Dr Jelle Boonekamp
- Lecturer (Institute of Biodiversity Animal Health & Comparative Medicine)
2008 – 2009 University of Wageningen (lecturer)
2009 – 2013 University of Groningen (PhD)
2014 – 2016 GELIFES University of Groningen (Post-doc)
2017 – 2018 TRES University of Groningen (Post-doc)
2018 – 2020 CEC University of Exeter (Marie Skłodowska-Curie fellow)
2020 – present IBAHCM University of Glasgow (lecturer)
My research focusses on understanding the ultimate (evolutionary) and proximate (physiological) causes of senescence. I use birds and insects as study systems to investigate candidate mechanisms of ageing such as oxidative stress, telomere attrition, and epigenetic alterations. My research uses a combination of experimental approaches in the lab and in the wild to investigate causal relationships, and quantitative genetic approaches to estimate selection, heritability, and evolution. In the context of evolution and local adaptation I am also interested in pathways of non-genetic inheritance, such as inter- and transgenerational epigenetic effects based on the work of Waddington.
For more info see https://www.researchgate.net/profile/Jelle_Boonekamp
NEW! IAPETUS Doctoral Teaching Program opportunity!
Epigenetics of local adaptation
Climate change poses a profound threat to biodiversity. However, this threat can be mitigated through a better understanding of how organisms adapt to changes in their local environmental conditions. One understudied route to such rapid adaptation is through epigenetic modifications affecting the expression of genes adjusting an individual organism’s traits to its prevailing environment. This project uses a “natural laboratory” of wild field crickets in the mountains of northern Spain to investigate such epigenetic mechanisms of local adaptation. The student will test how DNA methylation and non-coding RNA control how crickets cope with manipulated altitudinal environmental variation. The project integrates these experimental approaches with quantitative genetic approaches to determine whether intergenerational epigenetic effects can facilitate rapid adaptation to environmental change.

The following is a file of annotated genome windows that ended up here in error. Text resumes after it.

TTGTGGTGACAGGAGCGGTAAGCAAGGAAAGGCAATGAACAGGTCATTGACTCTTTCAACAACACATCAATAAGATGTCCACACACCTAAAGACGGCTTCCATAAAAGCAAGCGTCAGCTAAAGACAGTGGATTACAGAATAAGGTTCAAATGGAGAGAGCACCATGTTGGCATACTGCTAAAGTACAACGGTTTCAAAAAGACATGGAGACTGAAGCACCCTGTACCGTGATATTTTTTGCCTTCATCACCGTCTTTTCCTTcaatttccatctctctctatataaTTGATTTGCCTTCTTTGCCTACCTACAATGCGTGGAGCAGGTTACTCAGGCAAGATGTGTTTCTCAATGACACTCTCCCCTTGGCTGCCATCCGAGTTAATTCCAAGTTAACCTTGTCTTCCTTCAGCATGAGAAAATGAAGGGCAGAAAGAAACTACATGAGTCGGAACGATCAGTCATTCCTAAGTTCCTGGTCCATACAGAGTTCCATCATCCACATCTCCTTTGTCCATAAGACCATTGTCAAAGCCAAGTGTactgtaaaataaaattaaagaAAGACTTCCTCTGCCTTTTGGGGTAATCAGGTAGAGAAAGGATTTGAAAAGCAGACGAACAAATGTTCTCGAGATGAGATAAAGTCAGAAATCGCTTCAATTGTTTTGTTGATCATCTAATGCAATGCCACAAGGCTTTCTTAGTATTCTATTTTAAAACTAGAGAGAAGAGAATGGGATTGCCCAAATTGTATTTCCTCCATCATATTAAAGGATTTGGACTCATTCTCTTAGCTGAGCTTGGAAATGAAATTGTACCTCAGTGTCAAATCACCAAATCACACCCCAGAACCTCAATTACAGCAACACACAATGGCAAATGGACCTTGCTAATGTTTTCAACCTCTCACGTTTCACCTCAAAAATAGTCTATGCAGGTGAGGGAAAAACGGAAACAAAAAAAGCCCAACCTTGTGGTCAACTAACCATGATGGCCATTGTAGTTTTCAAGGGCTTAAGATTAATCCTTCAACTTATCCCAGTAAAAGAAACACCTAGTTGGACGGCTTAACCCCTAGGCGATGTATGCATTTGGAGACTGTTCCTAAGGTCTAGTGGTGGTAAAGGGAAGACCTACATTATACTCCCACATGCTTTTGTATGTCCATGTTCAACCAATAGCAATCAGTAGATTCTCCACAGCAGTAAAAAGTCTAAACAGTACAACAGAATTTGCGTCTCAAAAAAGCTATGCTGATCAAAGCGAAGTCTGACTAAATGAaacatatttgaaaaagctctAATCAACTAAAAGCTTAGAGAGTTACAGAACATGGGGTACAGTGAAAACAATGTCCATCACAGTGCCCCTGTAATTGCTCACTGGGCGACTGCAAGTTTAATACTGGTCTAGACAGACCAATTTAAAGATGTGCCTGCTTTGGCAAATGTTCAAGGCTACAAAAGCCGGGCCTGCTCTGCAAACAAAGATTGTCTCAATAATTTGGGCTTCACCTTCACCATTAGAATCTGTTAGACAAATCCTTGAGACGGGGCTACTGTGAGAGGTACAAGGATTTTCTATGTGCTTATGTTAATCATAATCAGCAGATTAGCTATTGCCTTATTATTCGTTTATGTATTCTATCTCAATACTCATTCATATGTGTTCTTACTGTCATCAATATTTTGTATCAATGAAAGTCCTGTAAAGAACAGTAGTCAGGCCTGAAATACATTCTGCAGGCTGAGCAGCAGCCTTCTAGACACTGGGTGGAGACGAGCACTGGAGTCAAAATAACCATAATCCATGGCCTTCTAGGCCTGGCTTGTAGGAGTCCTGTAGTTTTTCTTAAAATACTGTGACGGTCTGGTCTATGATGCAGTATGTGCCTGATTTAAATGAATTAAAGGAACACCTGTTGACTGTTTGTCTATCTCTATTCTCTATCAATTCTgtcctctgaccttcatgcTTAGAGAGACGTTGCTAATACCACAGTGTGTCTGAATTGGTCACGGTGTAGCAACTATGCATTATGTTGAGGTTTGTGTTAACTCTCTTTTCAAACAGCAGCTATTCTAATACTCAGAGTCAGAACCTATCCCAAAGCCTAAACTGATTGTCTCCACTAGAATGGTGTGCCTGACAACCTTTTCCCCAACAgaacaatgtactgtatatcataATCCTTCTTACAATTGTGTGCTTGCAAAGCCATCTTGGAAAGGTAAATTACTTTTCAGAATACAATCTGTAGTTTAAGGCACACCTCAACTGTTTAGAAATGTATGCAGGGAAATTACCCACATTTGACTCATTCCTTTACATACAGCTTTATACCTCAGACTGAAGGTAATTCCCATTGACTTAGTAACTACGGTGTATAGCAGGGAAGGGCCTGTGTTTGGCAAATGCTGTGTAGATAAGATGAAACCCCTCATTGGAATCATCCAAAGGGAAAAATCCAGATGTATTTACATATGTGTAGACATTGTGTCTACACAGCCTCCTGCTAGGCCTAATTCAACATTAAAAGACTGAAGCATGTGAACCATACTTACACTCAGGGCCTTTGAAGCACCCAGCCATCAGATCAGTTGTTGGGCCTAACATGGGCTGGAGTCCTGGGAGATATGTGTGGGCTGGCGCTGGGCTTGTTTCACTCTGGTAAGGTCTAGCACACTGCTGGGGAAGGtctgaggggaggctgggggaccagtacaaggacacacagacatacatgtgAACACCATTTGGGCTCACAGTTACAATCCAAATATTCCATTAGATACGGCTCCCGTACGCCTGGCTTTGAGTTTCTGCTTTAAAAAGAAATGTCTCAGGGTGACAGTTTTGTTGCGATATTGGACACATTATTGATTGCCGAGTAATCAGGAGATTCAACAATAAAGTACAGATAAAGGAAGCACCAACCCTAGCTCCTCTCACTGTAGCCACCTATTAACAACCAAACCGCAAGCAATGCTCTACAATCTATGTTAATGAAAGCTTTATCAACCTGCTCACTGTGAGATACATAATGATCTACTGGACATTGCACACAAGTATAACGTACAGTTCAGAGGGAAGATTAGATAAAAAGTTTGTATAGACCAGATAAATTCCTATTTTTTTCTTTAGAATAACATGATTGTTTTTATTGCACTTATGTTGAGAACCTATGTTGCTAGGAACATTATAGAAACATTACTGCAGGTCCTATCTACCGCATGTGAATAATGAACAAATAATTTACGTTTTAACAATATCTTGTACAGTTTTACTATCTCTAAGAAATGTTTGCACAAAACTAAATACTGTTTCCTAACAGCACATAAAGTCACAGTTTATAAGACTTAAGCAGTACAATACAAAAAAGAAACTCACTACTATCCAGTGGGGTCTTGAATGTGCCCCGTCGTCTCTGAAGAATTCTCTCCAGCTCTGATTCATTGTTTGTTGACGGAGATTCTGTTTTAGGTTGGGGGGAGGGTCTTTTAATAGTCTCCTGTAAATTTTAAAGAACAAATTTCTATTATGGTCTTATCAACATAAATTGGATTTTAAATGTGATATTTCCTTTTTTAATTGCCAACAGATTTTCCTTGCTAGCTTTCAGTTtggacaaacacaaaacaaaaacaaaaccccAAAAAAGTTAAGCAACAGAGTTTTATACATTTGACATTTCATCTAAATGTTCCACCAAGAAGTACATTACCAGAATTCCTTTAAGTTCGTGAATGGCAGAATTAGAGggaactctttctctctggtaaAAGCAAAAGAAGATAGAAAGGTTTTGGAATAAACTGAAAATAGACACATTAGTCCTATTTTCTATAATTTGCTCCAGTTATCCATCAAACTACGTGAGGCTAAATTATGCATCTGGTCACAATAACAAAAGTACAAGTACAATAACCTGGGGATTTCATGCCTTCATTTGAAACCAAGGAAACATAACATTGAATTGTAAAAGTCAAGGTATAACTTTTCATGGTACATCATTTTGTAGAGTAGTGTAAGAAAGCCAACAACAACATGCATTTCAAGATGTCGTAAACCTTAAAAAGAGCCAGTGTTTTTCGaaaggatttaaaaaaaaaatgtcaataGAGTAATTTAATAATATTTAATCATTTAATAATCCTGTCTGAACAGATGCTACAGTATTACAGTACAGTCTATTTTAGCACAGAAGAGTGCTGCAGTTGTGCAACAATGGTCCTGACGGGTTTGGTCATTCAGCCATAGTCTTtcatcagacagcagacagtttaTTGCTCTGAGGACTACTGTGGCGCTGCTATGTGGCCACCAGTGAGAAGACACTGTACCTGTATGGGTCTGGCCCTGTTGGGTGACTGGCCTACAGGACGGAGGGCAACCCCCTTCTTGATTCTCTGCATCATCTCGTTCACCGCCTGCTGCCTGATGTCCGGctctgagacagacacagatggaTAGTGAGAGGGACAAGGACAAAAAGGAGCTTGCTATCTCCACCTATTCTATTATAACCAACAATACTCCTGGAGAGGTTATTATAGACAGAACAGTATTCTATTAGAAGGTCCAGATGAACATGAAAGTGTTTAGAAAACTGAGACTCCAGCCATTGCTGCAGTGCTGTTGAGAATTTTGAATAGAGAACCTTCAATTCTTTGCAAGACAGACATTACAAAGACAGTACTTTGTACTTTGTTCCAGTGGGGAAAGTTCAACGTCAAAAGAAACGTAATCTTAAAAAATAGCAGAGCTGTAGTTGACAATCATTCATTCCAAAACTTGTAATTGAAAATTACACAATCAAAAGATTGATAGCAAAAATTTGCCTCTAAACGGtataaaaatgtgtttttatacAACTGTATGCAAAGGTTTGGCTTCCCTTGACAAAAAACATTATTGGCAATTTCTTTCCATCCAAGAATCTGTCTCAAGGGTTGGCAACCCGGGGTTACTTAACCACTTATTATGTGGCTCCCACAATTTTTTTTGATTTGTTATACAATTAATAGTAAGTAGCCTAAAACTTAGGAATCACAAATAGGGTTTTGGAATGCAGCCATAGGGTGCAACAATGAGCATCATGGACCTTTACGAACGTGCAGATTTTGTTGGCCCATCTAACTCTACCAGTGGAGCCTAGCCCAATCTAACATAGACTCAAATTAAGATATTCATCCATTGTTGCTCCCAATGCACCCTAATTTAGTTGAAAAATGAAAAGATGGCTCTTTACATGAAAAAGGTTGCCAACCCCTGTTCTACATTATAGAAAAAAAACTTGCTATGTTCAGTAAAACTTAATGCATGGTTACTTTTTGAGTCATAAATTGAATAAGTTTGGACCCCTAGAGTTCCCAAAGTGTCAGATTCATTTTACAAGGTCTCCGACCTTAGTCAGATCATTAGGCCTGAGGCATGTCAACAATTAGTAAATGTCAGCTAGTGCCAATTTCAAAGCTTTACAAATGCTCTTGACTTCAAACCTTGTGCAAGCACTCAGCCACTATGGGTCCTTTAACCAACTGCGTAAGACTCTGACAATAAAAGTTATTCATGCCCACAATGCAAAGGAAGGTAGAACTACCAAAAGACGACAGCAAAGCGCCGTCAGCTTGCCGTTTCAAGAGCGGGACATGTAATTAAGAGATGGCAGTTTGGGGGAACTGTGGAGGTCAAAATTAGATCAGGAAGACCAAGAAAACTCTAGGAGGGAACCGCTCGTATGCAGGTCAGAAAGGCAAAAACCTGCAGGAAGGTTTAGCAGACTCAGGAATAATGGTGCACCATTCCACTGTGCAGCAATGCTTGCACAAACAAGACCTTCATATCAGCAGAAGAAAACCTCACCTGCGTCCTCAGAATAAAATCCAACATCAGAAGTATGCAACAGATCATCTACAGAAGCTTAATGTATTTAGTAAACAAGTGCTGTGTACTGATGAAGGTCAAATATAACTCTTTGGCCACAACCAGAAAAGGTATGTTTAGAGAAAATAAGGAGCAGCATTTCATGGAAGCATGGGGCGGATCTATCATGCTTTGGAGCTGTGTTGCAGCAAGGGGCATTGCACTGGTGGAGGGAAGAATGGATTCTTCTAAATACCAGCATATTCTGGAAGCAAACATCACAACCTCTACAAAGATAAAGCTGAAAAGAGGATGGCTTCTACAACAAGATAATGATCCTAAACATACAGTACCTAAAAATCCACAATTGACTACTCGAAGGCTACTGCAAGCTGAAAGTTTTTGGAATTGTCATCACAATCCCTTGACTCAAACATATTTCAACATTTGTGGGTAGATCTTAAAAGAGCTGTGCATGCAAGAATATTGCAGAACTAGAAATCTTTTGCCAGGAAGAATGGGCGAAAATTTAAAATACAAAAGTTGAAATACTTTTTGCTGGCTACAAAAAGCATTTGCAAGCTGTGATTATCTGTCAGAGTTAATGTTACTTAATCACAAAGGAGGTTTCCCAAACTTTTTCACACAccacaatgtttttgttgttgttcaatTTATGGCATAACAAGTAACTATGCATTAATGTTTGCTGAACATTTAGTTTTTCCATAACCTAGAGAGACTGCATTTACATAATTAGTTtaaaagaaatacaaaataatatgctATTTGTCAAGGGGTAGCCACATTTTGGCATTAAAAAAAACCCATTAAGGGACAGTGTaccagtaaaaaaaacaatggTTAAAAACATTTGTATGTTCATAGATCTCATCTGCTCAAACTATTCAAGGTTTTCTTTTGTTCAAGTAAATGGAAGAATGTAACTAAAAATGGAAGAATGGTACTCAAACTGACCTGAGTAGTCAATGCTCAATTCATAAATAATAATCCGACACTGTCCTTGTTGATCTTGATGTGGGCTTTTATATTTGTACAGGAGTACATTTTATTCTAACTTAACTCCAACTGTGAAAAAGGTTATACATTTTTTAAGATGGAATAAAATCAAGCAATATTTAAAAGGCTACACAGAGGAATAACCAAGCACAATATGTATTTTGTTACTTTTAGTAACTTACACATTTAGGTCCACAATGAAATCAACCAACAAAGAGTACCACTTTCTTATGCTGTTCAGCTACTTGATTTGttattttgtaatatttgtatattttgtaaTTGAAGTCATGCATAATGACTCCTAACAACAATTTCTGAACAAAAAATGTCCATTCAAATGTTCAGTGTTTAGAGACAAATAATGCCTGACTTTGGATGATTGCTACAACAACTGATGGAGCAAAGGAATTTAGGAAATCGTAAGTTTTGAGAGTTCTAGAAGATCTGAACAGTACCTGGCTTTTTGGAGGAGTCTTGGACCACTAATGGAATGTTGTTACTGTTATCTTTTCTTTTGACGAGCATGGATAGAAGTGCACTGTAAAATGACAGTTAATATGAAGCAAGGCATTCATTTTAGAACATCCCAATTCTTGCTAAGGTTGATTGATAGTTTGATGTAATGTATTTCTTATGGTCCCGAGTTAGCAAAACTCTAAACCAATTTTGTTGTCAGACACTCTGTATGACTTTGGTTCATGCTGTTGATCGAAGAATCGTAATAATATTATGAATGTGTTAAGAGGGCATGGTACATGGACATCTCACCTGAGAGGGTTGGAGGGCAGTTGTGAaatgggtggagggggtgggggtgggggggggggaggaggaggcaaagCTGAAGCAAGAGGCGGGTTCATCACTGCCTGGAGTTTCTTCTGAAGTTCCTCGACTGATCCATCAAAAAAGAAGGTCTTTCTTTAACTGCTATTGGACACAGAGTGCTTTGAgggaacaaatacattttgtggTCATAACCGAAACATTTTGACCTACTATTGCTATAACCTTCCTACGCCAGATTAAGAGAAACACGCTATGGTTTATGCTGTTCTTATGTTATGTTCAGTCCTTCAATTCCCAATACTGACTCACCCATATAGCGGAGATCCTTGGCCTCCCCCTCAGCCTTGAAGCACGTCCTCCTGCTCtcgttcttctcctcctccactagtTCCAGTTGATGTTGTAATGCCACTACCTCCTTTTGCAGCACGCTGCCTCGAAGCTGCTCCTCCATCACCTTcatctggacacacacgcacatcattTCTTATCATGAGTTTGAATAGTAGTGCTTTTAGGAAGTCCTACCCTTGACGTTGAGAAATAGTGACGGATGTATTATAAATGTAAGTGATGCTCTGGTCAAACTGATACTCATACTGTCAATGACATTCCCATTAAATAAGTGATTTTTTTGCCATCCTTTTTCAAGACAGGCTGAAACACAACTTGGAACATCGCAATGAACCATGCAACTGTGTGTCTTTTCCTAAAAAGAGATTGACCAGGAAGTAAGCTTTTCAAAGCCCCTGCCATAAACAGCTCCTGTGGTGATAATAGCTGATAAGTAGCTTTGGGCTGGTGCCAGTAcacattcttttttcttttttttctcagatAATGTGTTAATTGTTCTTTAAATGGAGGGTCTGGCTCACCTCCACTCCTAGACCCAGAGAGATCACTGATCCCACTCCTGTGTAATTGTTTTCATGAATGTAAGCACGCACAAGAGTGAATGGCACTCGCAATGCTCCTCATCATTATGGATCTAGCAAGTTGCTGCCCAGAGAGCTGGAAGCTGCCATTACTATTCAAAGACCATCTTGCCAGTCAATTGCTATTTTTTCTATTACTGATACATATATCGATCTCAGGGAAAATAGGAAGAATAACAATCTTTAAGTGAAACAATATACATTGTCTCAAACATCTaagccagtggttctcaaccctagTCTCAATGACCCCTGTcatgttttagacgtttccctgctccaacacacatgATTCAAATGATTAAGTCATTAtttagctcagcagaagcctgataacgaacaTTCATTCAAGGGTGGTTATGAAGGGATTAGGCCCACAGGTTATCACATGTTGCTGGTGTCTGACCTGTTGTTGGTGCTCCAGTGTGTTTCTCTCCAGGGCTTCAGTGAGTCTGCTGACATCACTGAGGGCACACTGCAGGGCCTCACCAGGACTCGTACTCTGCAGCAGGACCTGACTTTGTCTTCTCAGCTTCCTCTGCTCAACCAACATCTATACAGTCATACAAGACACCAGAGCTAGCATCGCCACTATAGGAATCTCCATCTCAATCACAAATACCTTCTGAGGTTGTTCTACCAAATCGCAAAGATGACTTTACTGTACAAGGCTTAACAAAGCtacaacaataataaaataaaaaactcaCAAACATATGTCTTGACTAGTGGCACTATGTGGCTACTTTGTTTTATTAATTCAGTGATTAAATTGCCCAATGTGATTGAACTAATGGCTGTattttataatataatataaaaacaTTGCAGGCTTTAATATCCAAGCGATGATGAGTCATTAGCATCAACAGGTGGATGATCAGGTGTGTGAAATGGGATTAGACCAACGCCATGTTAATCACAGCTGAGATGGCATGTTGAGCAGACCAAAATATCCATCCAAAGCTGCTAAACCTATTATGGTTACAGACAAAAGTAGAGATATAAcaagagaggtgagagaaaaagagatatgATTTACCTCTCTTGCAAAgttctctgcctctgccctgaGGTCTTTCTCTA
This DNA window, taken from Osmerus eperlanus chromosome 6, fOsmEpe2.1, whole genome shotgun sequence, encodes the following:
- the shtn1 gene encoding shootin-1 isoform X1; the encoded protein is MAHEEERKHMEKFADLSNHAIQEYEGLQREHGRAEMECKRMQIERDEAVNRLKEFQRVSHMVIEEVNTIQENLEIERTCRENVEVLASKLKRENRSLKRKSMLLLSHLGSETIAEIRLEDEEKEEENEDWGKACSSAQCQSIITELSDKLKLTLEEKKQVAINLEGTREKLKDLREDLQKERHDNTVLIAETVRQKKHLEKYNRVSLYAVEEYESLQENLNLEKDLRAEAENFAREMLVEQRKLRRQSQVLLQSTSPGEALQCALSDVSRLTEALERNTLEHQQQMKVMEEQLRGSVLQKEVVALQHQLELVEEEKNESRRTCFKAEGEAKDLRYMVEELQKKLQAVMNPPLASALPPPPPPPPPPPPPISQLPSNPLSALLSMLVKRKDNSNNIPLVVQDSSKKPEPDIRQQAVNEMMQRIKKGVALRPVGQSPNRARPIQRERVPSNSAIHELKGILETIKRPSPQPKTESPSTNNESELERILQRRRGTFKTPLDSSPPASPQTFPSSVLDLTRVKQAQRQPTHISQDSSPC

This studentship will capitalise on an existing long-term study of 10 natural populations of field crickets in the mountains of northern Spain (see www.wildcrickets.org). We have established methods for quantifying behaviour, performance, and relative fitness using a genetically based pedigree and 24/7 tracing and performance-monitoring of individuals through a novel network of 150 video-cameras. The student will join the WildCrickets team to experimentally translocate crickets between altitudes, addressing two main objectives:
- MECHANISM: 1a. Determine the epigenetic modes underpinning physiological and behavioural adjustments to altitude, 1b. test their intergenerational effects, and 1c. validate their causal roles in physiology and behaviour using RNA-interference.
- EVOLUTION: 2a. Estimating the strength of selection on epigenetic markers and their additive genetic variation in the wild. 2b. Test if epigenetics underpin indirect genetic effects.
The project will benefit from matured genomic resources including an annotated genome, gene expression data, a genome browser (www.chirpbase.org), and bioinformatic pipelines in closely-related cricket species, and includes a secondment to co-supervisor Nathan Bailey’s lab at the University of St Andrews. The Polyomics centre in Glasgow has established pipelines for epigenomic analyses. We will collaborate intensively with Paul Shiels (Glasgow), an expert on epigenomics.
Contact me if you are interested and want to know more about the project.
- Reid, Rachel
Assessing effects of urbanization and artificial light on birds' welfare
I am coordinating and teaching the L3 course "Vertebrate Life"